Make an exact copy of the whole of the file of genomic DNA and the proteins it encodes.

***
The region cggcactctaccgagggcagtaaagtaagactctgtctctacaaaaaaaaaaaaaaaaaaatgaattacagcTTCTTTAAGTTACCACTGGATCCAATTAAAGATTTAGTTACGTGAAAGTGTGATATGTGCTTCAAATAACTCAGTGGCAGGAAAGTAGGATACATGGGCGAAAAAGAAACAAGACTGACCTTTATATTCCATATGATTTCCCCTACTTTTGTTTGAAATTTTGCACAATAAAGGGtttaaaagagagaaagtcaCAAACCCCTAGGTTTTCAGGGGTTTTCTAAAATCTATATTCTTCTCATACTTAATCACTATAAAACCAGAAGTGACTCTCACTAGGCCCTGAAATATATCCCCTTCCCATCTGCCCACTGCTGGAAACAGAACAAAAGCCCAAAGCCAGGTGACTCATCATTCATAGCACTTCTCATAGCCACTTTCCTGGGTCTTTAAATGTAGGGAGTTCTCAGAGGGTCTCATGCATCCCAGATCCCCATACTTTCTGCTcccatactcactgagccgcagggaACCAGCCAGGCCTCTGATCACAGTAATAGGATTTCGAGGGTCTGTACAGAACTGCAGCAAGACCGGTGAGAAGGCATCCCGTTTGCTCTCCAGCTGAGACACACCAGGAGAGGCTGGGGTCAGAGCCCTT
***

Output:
The region cggcactctaccgagggcagtaaagtaagactctgtctctacaaaaaaaaaaaaaaaaaaatgaattacagcTTCTTTAAGTTACCACTGGATCCAATTAAAGATTTAGTTACGTGAAAGTGTGATATGTGCTTCAAATAACTCAGTGGCAGGAAAGTAGGATACATGGGCGAAAAAGAAACAAGACTGACCTTTATATTCCATATGATTTCCCCTACTTTTGTTTGAAATTTTGCACAATAAAGGGtttaaaagagagaaagtcaCAAACCCCTAGGTTTTCAGGGGTTTTCTAAAATCTATATTCTTCTCATACTTAATCACTATAAAACCAGAAGTGACTCTCACTAGGCCCTGAAATATATCCCCTTCCCATCTGCCCACTGCTGGAAACAGAACAAAAGCCCAAAGCCAGGTGACTCATCATTCATAGCACTTCTCATAGCCACTTTCCTGGGTCTTTAAATGTAGGGAGTTCTCAGAGGGTCTCATGCATCCCAGATCCCCATACTTTCTGCTcccatactcactgagccgcagggaACCAGCCAGGCCTCTGATCACAGTAATAGGATTTCGAGGGTCTGTACAGAACTGCAGCAAGACCGGTGAGAAGGCATCCCGTTTGCTCTCCAGCTGAGACACACCAGGAGAGGCTGGGGTCAGAGCCCTT